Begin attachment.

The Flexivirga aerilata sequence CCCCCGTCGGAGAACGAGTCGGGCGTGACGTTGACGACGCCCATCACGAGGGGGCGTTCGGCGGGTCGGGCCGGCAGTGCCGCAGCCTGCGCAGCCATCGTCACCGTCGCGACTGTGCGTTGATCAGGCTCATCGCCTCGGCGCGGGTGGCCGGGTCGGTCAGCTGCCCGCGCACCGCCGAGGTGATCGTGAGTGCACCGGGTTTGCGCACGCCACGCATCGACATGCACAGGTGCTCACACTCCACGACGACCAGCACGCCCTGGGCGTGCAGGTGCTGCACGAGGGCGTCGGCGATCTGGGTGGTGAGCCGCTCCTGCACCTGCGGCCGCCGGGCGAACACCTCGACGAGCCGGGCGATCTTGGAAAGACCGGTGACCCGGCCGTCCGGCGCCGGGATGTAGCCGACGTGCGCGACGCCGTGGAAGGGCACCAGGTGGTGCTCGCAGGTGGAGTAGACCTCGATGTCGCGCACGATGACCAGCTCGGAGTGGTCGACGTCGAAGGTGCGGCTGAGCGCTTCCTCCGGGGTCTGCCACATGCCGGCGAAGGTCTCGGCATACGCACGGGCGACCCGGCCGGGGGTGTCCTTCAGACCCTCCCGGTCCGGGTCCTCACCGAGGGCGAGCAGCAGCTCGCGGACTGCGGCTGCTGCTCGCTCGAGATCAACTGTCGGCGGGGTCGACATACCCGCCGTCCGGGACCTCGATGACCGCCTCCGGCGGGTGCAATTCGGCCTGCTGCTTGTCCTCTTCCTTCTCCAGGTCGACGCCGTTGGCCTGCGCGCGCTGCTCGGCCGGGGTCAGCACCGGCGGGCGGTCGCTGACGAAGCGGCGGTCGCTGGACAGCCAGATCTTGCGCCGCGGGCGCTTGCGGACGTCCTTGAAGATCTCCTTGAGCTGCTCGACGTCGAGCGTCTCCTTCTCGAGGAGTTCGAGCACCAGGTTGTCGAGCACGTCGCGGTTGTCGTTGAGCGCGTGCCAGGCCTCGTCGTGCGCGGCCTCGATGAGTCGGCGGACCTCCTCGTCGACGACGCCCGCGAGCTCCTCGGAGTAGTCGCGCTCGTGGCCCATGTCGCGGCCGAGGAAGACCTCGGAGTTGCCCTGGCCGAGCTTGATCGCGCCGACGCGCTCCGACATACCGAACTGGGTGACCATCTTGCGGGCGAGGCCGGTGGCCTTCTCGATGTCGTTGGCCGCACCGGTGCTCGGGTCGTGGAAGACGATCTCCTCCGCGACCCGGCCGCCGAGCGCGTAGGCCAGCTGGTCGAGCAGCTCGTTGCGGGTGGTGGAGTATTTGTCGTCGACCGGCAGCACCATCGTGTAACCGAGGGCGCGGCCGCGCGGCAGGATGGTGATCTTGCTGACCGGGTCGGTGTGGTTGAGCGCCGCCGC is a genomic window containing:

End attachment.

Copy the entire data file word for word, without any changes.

The Flexivirga aerilata sequence CCCCCGTCGGAGAACGAGTCGGGCGTGACGTTGACGACGCCCATCACGAGGGGGCGTTCGGCGGGTCGGGCCGGCAGTGCCGCAGCCTGCGCAGCCATCGTCACCGTCGCGACTGTGCGTTGATCAGGCTCATCGCCTCGGCGCGGGTGGCCGGGTCGGTCAGCTGCCCGCGCACCGCCGAGGTGATCGTGAGTGCACCGGGTTTGCGCACGCCACGCATCGACATGCACAGGTGCTCACACTCCACGACGACCAGCACGCCCTGGGCGTGCAGGTGCTGCACGAGGGCGTCGGCGATCTGGGTGGTGAGCCGCTCCTGCACCTGCGGCCGCCGGGCGAACACCTCGACGAGCCGGGCGATCTTGGAAAGACCGGTGACCCGGCCGTCCGGCGCCGGGATGTAGCCGACGTGCGCGACGCCGTGGAAGGGCACCAGGTGGTGCTCGCAGGTGGAGTAGACCTCGATGTCGCGCACGATGACCAGCTCGGAGTGGTCGACGTCGAAGGTGCGGCTGAGCGCTTCCTCCGGGGTCTGCCACATGCCGGCGAAGGTCTCGGCATACGCACGGGCGACCCGGCCGGGGGTGTCCTTCAGACCCTCCCGGTCCGGGTCCTCACCGAGGGCGAGCAGCAGCTCGCGGACTGCGGCTGCTGCTCGCTCGAGATCAACTGTCGGCGGGGTCGACATACCCGCCGTCCGGGACCTCGATGACCGCCTCCGGCGGGTGCAATTCGGCCTGCTGCTTGTCCTCTTCCTTCTCCAGGTCGACGCCGTTGGCCTGCGCGCGCTGCTCGGCCGGGGTCAGCACCGGCGGGCGGTCGCTGACGAAGCGGCGGTCGCTGGACAGCCAGATCTTGCGCCGCGGGCGCTTGCGGACGTCCTTGAAGATCTCCTTGAGCTGCTCGACGTCGAGCGTCTCCTTCTCGAGGAGTTCGAGCACCAGGTTGTCGAGCACGTCGCGGTTGTCGTTGAGCGCGTGCCAGGCCTCGTCGTGCGCGGCCTCGATGAGTCGGCGGACCTCCTCGTCGACGACGCCCGCGAGCTCCTCGGAGTAGTCGCGCTCGTGGCCCATGTCGCGGCCGAGGAAGACCTCGGAGTTGCCCTGGCCGAGCTTGATCGCGCCGACGCGCTCCGACATACCGAACTGGGTGACCATCTTGCGGGCGAGGCCGGTGGCCTTCTCGATGTCGTTGGCCGCACCGGTGCTCGGGTCGTGGAAGACGATCTCCTCCGCGACCCGGCCGCCGAGCGCGTAGGCCAGCTGGTCGAGCAGCTCGTTGCGGGTGGTGGAGTATTTGTCGTCGACCGGCAGCACCATCGTGTAACCGAGGGCGCGGCCGCGCGGCAGGATGGTGATCTTGCTGACCGGGTCGGTGTGGTTGAGCGCCGCCGC is a genomic window containing: